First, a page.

Chinese HRC prices increased again this month, while other forms of steel stayed flat overall.
Looking more closely at HRC — along with CRC, HDG and plate — prices generally remain lower than a year ago on a year-on-year basis, with the exception of HRC due to the recent price increases. However, they all are generally hovering at similar prices levels, with HDG showing the biggest change.
The spread between U.S. HRC and China HRC rests at $122/st, the lowest level since February 2018. However, recently the yuan weakened against the dollar, which will effectively increase the spread once more. A weaker yuan means Chinese prices will be cheaper.
China’s Economic Indicators Flattened in April
China’s Caixin Manufacturing PMI reading decreased unexpectedly for April, dropping to 50.2 from March’s eight-month high of 50.8. With the forecast value at 51.0, the drop surprised the market. Weakness came from decreased output and orders. Additionally, export sales dropped for a second straight month due to weaker overseas demand.
The FXI, an index of China’s large-cap companies, also showed flat growth recently after increasing since the start of the year.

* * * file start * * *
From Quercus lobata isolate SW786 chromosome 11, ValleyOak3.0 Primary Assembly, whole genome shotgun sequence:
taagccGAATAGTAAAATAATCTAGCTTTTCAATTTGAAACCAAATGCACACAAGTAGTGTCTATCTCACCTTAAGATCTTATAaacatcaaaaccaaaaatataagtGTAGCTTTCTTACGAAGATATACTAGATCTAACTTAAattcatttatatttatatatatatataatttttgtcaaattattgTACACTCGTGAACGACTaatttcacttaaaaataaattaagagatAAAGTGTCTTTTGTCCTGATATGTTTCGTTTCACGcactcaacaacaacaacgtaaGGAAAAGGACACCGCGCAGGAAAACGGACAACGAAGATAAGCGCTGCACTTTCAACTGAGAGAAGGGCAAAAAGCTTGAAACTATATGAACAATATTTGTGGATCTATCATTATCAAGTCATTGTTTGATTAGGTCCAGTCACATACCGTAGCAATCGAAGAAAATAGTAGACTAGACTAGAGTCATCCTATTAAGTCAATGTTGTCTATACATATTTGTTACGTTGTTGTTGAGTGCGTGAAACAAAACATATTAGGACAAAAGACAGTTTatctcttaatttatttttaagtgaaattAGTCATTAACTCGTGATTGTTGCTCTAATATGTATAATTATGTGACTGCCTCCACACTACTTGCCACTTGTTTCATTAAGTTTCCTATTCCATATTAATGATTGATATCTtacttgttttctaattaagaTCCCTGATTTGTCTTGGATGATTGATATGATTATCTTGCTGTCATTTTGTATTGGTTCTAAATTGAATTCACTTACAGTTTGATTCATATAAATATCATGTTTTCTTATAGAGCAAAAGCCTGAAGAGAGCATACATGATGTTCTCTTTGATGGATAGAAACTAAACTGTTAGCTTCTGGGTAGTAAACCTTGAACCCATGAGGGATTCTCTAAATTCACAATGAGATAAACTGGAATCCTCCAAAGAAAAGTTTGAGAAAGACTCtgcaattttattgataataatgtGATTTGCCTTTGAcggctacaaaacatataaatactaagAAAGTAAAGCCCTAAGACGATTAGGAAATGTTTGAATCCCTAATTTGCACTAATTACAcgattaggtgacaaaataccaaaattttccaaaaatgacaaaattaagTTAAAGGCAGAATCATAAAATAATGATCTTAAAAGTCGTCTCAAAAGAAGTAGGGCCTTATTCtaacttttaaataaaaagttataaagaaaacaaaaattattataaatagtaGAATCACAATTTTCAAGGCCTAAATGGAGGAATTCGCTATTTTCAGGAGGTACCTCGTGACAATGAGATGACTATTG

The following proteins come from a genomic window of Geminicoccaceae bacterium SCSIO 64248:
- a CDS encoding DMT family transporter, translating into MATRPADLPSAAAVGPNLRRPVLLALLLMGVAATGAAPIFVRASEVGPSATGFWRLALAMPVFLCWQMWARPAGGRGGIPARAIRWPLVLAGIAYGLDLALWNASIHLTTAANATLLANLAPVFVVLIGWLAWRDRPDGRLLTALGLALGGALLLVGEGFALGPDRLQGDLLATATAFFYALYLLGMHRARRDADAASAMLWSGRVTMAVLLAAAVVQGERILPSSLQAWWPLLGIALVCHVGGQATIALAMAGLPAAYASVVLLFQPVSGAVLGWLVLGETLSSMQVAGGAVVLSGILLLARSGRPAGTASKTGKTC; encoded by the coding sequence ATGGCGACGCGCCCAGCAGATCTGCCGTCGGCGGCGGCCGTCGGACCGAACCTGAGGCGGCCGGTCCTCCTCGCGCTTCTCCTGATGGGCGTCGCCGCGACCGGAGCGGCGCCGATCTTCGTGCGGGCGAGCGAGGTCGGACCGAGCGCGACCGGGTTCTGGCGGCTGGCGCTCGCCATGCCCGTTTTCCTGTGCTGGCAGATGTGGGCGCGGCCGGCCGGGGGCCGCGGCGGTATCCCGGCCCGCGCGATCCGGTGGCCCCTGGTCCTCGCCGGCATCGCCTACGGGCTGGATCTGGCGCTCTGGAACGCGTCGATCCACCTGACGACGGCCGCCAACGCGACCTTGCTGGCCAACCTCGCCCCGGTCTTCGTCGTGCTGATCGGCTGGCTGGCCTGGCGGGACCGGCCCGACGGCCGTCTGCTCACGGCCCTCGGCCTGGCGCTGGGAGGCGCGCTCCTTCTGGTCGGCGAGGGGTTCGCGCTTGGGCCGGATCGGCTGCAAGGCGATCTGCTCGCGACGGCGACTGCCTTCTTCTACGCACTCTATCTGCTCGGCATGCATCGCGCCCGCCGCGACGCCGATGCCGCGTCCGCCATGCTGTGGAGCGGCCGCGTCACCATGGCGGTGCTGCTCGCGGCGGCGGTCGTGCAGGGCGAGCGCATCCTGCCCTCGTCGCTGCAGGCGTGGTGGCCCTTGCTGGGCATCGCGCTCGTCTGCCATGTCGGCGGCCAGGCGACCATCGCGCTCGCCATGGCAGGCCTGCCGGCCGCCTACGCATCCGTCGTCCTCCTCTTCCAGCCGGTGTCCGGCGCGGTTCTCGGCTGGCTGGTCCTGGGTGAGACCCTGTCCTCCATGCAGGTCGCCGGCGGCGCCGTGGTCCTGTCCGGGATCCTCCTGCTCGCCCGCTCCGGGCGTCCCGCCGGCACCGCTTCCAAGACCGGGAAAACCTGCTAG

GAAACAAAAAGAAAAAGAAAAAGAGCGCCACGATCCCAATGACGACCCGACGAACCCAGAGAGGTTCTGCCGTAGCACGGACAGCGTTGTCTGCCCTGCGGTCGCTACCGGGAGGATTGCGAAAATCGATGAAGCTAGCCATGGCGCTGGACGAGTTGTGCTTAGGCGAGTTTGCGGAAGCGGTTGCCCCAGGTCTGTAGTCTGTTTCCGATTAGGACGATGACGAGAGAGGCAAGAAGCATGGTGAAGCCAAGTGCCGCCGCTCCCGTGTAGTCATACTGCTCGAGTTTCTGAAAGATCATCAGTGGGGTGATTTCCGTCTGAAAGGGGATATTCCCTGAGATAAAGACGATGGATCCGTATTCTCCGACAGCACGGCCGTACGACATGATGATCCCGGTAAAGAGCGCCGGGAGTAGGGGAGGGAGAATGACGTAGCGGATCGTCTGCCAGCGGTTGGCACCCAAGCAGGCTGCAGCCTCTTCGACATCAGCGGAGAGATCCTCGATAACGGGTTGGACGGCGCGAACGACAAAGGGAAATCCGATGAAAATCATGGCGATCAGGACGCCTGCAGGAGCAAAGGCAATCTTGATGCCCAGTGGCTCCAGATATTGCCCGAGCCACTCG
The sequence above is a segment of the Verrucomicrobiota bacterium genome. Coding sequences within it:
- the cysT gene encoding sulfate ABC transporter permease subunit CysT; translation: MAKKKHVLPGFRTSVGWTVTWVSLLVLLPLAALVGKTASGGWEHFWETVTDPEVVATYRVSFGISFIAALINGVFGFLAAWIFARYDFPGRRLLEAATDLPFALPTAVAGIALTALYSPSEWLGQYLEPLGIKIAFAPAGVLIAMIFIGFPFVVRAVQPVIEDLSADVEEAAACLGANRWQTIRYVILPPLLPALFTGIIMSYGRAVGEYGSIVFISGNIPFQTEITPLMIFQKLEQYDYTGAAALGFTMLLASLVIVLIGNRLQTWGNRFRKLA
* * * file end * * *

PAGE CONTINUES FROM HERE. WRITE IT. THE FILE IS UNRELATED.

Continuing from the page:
Crude Steel Production Increases Continued in March
According to the World Steel Association, China produced around 80.3 million metric tons of crude steel during March, an increase of 10% compared to March 2018. For the sake of comparison, the U.S. produced 7.8 million metric tons of crude steel in March, an increase of 5.7% compared with March 2018.
In late April, China’s Iron and Steel Association once again issued a statement indicating the industry faces risks due to ongoing excess capacity, sluggish demand and increased raw material costs.
According to the association, fixed asset investment in the sector increased by 30.6% during Q1 2019. Some of the capacity increase harks back to less environmentally friendly induction furnace production, as companies looking to boost output turned to cheaper production methods. The industry organization came out in a public statement advocating that companies refrain from illicit capacity increases.
According to a recent Reuters report, the organization warned against structural issues in the industry as demand weakens. In addition, profitability suffered due to rising iron ore prices.
China’s Baoshan Iron and Steel Co Ltd (Baosteel) recently announced that profits fell during Q1, the first such drop since 2015. The company cited higher raw material costs and weaker automotive demand as the key causal factors, while demand for steel for infrastructure remained strong.
The company expects to produce 45.46 million metric tons of iron and 48.18 million metric tons of steel in 2019, with an expectation of strong infrastructure demand. Baosteel also expects sales of steel for automotive production to remain a challenge due to the EV transition and due to the impact of tariff-related policy changes.
China’s automotive sales declined by 11.3% during the first quarter compared with the same period of 2018, according to the China Association of Automobile Manufacturers (CAAM).